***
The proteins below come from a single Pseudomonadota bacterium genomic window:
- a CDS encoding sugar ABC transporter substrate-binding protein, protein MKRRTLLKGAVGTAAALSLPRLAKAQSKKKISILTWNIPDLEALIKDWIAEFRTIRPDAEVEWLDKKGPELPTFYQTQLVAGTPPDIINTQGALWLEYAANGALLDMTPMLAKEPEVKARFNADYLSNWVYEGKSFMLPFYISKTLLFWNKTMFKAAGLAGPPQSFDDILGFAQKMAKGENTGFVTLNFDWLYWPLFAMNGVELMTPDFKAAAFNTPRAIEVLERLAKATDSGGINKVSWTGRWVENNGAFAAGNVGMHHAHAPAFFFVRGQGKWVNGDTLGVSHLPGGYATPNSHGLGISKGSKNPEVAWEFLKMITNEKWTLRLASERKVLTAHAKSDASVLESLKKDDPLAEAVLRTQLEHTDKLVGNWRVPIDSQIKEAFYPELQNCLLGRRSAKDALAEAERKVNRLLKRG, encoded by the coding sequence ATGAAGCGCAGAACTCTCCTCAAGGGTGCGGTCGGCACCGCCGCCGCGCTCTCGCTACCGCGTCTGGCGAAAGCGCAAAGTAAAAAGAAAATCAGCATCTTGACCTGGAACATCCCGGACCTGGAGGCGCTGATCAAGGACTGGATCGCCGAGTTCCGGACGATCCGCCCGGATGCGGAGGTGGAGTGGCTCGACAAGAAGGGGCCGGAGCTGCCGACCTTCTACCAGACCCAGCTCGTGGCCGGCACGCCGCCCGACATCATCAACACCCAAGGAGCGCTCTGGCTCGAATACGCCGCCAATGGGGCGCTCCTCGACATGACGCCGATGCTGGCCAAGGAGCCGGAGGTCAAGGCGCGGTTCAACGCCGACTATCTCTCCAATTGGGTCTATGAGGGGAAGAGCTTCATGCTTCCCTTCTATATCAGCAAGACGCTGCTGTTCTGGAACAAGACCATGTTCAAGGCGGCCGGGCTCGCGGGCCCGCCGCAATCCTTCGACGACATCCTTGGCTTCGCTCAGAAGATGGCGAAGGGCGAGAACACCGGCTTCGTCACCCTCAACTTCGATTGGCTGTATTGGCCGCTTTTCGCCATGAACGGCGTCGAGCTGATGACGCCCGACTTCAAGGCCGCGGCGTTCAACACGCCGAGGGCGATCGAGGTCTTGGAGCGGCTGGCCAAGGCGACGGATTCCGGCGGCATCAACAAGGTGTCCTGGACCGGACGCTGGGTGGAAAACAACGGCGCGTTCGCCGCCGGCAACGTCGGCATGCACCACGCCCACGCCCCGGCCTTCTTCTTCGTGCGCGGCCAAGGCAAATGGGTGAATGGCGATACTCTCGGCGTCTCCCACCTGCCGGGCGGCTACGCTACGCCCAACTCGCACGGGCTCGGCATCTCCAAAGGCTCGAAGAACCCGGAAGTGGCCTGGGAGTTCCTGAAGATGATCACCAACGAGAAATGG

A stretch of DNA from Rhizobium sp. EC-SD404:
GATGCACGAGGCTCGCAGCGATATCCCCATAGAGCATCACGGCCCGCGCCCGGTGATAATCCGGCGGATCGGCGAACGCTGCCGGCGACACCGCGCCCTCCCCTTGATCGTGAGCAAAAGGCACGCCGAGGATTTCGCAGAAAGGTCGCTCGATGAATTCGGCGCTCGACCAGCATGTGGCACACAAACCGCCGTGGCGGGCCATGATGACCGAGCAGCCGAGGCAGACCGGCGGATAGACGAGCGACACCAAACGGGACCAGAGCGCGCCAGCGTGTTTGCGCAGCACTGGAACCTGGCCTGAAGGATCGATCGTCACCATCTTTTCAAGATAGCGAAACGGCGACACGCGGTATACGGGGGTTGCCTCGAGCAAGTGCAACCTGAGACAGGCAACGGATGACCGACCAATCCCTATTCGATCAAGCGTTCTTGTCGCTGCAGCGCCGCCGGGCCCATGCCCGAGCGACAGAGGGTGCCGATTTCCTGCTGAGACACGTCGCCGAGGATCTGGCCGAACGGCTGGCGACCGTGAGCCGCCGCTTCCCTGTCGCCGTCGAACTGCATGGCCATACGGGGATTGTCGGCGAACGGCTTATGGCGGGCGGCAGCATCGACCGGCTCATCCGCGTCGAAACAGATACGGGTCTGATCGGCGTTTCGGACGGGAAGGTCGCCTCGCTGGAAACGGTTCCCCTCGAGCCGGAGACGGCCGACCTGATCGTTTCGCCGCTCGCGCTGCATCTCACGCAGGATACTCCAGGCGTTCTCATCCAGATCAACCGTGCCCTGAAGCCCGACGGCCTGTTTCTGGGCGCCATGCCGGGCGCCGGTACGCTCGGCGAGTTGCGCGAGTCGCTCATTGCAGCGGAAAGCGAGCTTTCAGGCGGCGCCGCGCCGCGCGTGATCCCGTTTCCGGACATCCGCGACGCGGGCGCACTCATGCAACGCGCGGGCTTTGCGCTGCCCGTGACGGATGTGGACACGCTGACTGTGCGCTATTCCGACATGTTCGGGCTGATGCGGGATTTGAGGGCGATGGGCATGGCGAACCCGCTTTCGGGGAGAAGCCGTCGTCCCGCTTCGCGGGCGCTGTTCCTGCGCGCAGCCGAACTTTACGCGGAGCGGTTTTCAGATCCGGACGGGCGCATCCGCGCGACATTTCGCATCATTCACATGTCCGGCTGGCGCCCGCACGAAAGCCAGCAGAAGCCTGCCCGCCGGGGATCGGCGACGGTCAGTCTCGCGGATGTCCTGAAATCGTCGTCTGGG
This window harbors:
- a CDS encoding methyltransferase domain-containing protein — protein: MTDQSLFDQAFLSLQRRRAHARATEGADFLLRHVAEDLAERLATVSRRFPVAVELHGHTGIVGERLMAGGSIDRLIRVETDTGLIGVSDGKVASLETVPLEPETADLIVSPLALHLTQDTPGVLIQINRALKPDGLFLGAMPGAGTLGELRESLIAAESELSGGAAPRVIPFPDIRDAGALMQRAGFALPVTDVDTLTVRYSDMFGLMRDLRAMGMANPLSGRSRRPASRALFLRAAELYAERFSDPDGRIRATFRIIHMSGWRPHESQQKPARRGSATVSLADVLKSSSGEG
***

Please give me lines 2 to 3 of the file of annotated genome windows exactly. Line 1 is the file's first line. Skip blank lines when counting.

- a CDS encoding sugar ABC transporter substrate-binding protein, protein MKRRTLLKGAVGTAAALSLPRLAKAQSKKKISILTWNIPDLEALIKDWIAEFRTIRPDAEVEWLDKKGPELPTFYQTQLVAGTPPDIINTQGALWLEYAANGALLDMTPMLAKEPEVKARFNADYLSNWVYEGKSFMLPFYISKTLLFWNKTMFKAAGLAGPPQSFDDILGFAQKMAKGENTGFVTLNFDWLYWPLFAMNGVELMTPDFKAAAFNTPRAIEVLERLAKATDSGGINKVSWTGRWVENNGAFAAGNVGMHHAHAPAFFFVRGQGKWVNGDTLGVSHLPGGYATPNSHGLGISKGSKNPEVAWEFLKMITNEKWTLRLASERKVLTAHAKSDASVLESLKKDDPLAEAVLRTQLEHTDKLVGNWRVPIDSQIKEAFYPELQNCLLGRRSAKDALAEAERKVNRLLKRG, encoded by the coding sequence ATGAAGCGCAGAACTCTCCTCAAGGGTGCGGTCGGCACCGCCGCCGCGCTCTCGCTACCGCGTCTGGCGAAAGCGCAAAGTAAAAAGAAAATCAGCATCTTGACCTGGAACATCCCGGACCTGGAGGCGCTGATCAAGGACTGGATCGCCGAGTTCCGGACGATCCGCCCGGATGCGGAGGTGGAGTGGCTCGACAAGAAGGGGCCGGAGCTGCCGACCTTCTACCAGACCCAGCTCGTGGCCGGCACGCCGCCCGACATCATCAACACCCAAGGAGCGCTCTGGCTCGAATACGCCGCCAATGGGGCGCTCCTCGACATGACGCCGATGCTGGCCAAGGAGCCGGAGGTCAAGGCGCGGTTCAACGCCGACTATCTCTCCAATTGGGTCTATGAGGGGAAGAGCTTCATGCTTCCCTTCTATATCAGCAAGACGCTGCTGTTCTGGAACAAGACCATGTTCAAGGCGGCCGGGCTCGCGGGCCCGCCGCAATCCTTCGACGACATCCTTGGCTTCGCTCAGAAGATGGCGAAGGGCGAGAACACCGGCTTCGTCACCCTCAACTTCGATTGGCTGTATTGGCCGCTTTTCGCCATGAACGGCGTCGAGCTGATGACGCCCGACTTCAAGGCCGCGGCGTTCAACACGCCGAGGGCGATCGAGGTCTTGGAGCGGCTGGCCAAGGCGACGGATTCCGGCGGCATCAACAAGGTGTCCTGGACCGGACGCTGGGTGGAAAACAACGGCGCGTTCGCCGCCGGCAACGTCGGCATGCACCACGCCCACGCCCCGGCCTTCTTCTTCGTGCGCGGCCAAGGCAAATGGGTGAATGGCGATACTCTCGGCGTCTCCCACCTGCCGGGCGGCTACGCTACGCCCAACTCGCACGGGCTCGGCATCTCCAAAGGCTCGAAGAACCCGGAAGTGGCCTGGGAGTTCCTGAAGATGATCACCAACGAGAAATGG

A stretch of DNA from Rhizobium sp. EC-SD404: